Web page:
Hollande said that after high-level discussions with British Prime Minister David Cameron and U.N. Secretary General Ban Ki-moon, it had been decided to deploy "a certain number of ... pressure tactics," against Syria, including the expulsion of the ambassador.

British officials said that the U.K. is expelling three Syrian diplomats to protest the killings, among them Charge d'Affaires Ghassan Dalla -- the country's top-ranking diplomat in London. The officials demanded anonymity because they said they were not allowed to discuss the action ahead of a planned public statement from Foreign Secretary William Hague.

The ambassador to Germany, Radwan Loutfi, was given 72 hours to leave Germany on Tuesday. Foreign Minister Guido Westerwelle said Germany and its allies hope "that this unambiguous message does not fall on deaf ears in Damascus."

The Italian Foreign Ministry said Ambassador Khaddour Hassan was called to the ministry and informed of his new status -- which also was extended to an unspecified number of Syrian functionaries.

Spain said it was giving Syrian Ambassador Hussam Edin Aala and four other diplomats based in Madrid three days to leave the country.

Switzerland also said Syrian ambassadors were unwelcome.

In Canberra, Australian Foreign Minister Bob Carr said Charge d'Affaires Jawdat Ali, the most senior Syrian diplomat in Australia, is to be expelled along with another diplomat from the Syrian Embassy. He said they were told to leave the country within 72 hours, in response to the massacre in Houla.

"This is the most effective way we've got of sending a message of revulsion of what has happened in Syria," Carr said.

In a statement, he called the killings a "hideous and brutal crime," and said Australia would not engage with the Syrian government unless it abides by a U.N. cease-fire plan.

In Vienna, Foreign Ministry spokesman Nikolaus Lutterotti said the Syrian ambassador is being summoned to the ministry where officials will deliver a very hard protest about the massacre.

When asked if the expulsions were EU-wide, Lutterotti said this had not yet been decided. He said the ambassador to Austria would not be expelled as he holds an additional function as the representative to the UN organizations in Vienna.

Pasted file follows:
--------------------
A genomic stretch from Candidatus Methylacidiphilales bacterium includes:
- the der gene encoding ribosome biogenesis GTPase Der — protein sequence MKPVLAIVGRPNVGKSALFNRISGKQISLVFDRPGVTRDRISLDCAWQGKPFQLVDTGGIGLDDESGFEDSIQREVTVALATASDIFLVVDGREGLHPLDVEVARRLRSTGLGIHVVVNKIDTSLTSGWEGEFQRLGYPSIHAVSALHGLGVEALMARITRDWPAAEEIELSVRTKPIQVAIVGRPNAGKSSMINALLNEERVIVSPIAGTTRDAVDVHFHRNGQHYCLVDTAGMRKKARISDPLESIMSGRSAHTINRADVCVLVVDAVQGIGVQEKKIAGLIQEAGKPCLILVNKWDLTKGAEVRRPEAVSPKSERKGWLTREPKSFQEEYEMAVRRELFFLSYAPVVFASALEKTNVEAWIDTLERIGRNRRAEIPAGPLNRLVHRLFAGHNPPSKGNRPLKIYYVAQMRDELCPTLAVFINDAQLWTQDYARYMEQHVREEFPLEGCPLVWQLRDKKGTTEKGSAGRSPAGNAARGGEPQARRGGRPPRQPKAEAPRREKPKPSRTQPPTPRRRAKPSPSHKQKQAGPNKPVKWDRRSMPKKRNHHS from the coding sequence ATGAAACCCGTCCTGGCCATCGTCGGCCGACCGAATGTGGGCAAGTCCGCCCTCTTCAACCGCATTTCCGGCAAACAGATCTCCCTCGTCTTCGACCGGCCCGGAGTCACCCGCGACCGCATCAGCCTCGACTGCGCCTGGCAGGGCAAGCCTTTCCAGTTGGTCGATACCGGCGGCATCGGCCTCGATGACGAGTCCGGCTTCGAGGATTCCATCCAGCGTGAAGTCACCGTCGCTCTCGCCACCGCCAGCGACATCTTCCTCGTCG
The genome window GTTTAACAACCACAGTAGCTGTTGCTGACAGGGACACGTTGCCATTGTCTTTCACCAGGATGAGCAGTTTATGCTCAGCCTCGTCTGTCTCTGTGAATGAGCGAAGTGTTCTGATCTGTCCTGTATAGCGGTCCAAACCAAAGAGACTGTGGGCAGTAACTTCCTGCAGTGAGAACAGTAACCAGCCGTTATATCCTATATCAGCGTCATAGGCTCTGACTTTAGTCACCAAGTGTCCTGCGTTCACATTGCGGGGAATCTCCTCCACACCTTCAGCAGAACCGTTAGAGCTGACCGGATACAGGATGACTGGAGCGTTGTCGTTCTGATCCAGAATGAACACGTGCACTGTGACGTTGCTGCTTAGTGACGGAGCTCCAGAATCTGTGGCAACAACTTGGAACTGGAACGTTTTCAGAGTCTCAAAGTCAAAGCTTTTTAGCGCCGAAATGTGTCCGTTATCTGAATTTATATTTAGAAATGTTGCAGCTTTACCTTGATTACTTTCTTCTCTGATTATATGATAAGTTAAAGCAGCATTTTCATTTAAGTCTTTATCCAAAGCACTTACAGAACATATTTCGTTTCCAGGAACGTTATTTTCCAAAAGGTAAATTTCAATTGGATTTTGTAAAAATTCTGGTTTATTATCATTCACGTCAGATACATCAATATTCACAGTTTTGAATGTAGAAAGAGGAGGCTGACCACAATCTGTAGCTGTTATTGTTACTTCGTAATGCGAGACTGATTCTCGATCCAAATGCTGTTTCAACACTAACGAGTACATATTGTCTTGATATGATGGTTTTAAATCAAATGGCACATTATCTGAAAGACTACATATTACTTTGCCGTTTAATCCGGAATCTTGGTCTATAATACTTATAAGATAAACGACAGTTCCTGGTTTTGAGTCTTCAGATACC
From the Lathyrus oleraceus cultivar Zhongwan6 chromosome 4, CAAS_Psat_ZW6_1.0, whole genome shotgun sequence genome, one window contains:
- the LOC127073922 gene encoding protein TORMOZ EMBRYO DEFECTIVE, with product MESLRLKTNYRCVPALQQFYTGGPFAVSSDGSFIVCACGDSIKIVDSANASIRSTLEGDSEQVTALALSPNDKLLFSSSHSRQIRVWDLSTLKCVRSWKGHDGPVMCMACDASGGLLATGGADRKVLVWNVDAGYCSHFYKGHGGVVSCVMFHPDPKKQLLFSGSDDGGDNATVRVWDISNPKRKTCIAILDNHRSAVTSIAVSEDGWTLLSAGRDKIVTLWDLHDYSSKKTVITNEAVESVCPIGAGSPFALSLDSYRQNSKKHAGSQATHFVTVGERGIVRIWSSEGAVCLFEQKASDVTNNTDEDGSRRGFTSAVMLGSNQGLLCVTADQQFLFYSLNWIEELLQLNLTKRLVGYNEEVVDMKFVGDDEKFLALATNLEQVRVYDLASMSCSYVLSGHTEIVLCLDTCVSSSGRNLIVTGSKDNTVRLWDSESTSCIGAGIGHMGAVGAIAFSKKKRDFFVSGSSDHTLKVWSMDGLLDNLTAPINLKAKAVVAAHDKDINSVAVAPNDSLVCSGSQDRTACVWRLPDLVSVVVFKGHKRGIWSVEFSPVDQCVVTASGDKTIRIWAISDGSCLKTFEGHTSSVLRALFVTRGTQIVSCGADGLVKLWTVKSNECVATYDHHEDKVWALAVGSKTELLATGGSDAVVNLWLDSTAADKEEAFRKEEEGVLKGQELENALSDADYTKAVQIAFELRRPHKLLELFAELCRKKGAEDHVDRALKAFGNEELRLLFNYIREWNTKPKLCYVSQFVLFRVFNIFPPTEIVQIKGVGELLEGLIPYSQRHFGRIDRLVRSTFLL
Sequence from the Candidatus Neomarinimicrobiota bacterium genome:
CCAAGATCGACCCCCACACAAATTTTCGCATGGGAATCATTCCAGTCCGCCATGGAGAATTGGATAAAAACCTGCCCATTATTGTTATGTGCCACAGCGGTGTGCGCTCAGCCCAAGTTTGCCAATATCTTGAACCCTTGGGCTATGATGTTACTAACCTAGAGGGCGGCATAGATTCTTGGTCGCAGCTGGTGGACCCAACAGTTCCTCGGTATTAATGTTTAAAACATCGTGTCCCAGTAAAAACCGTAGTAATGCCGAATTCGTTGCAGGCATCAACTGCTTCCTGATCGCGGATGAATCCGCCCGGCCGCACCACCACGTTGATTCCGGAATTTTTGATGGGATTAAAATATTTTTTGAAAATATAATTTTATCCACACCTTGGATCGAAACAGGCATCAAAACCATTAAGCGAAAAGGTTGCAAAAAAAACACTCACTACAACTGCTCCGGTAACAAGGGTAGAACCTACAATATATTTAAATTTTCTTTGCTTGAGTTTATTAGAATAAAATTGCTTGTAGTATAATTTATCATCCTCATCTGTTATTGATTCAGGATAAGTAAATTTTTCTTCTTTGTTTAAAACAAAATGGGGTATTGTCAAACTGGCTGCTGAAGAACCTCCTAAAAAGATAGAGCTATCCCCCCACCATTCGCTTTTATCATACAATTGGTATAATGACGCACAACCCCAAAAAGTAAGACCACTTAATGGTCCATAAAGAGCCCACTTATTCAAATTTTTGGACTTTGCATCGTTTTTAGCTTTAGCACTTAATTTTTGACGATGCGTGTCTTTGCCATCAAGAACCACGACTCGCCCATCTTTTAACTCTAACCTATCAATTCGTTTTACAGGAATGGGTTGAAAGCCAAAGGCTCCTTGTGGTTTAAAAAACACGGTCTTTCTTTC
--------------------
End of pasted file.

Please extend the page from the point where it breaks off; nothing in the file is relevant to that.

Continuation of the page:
The U.N. estimates 9,000 people have been killed since the uprising began in March 2011.

The U.N. said Tuesday that entire families were shot in their homes during a massacre in Syria last week that killed more than 100 people, including children. Most of the victims were shot at close range, the U.N. said.

Rupert Colville, a spokesman for the U.N. High Commissioner for Human Rights, said the conclusions were based on accounts gathered by U.N. monitors and corroborated by other sources. He said U.N. monitors found that fewer than 20 of the 108 people killed in the west-central area of Houla were killed by artillery fire.

"Most of the rest of the victims were summarily executed in two separate incidents," Colville told reporters in Geneva. "At this point it looks like entire families were shot in their houses."

He said witnesses blamed pro-government thugs known as shabiha for the attacks, noting that they sometimes operate "in concert" with government forces.

The killings in a collection of villages called Houla near the central Syrian city of Homs last week have drawn fresh attention to the Syrian conflict, in part because of the brutality of the massacre.

Activists posted amateur videos online showing shells exploding in the village, dismembered bodies lying in the streets, then rows of dozens of dead laid out before being buried in a mass grave.

The U.N. has said government forces fired tank shells and artillery at Houla, but stopped short of blaming them for Friday's killings. Activists said most of the victims were killed by pro-government thugs who stormed the area after clashes with local rebels, but the regime categorically denied any involvement.

Hollande said Tuesday that Paris will host a meeting in early July of the so-called Friends of Syria seeking a diplomatic solution to the conflict.

The Syrian ambassador to Britain left the country in March. The United States and Britain have closed their embassies in Syria.

The Associated Press contributed to this report.